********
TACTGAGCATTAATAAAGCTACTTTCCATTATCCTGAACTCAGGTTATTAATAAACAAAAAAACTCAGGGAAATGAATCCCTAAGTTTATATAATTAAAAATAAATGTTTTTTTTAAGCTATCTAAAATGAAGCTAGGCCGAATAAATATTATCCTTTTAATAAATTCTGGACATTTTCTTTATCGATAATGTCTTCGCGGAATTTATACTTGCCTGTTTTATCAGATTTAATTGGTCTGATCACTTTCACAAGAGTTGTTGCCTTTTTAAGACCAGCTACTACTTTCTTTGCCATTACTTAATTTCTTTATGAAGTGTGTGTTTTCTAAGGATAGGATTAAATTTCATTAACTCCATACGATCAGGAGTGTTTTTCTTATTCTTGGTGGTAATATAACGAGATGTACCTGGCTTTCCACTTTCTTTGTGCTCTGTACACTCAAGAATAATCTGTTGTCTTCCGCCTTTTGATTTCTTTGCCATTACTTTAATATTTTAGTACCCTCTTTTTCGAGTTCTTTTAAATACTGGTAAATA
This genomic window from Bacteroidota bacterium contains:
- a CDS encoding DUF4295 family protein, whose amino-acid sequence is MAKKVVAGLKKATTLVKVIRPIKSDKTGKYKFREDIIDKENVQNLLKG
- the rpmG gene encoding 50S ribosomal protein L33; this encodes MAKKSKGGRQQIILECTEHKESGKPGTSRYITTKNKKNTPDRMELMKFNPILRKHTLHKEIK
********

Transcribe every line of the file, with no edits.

TACTGAGCATTAATAAAGCTACTTTCCATTATCCTGAACTCAGGTTATTAATAAACAAAAAAACTCAGGGAAATGAATCCCTAAGTTTATATAATTAAAAATAAATGTTTTTTTTAAGCTATCTAAAATGAAGCTAGGCCGAATAAATATTATCCTTTTAATAAATTCTGGACATTTTCTTTATCGATAATGTCTTCGCGGAATTTATACTTGCCTGTTTTATCAGATTTAATTGGTCTGATCACTTTCACAAGAGTTGTTGCCTTTTTAAGACCAGCTACTACTTTCTTTGCCATTACTTAATTTCTTTATGAAGTGTGTGTTTTCTAAGGATAGGATTAAATTTCATTAACTCCATACGATCAGGAGTGTTTTTCTTATTCTTGGTGGTAATATAACGAGATGTACCTGGCTTTCCACTTTCTTTGTGCTCTGTACACTCAAGAATAATCTGTTGTCTTCCGCCTTTTGATTTCTTTGCCATTACTTTAATATTTTAGTACCCTCTTTTTCGAGTTCTTTTAAATACTGGTAAATA
This genomic window from Bacteroidota bacterium contains:
- a CDS encoding DUF4295 family protein, whose amino-acid sequence is MAKKVVAGLKKATTLVKVIRPIKSDKTGKYKFREDIIDKENVQNLLKG
- the rpmG gene encoding 50S ribosomal protein L33; this encodes MAKKSKGGRQQIILECTEHKESGKPGTSRYITTKNKKNTPDRMELMKFNPILRKHTLHKEIK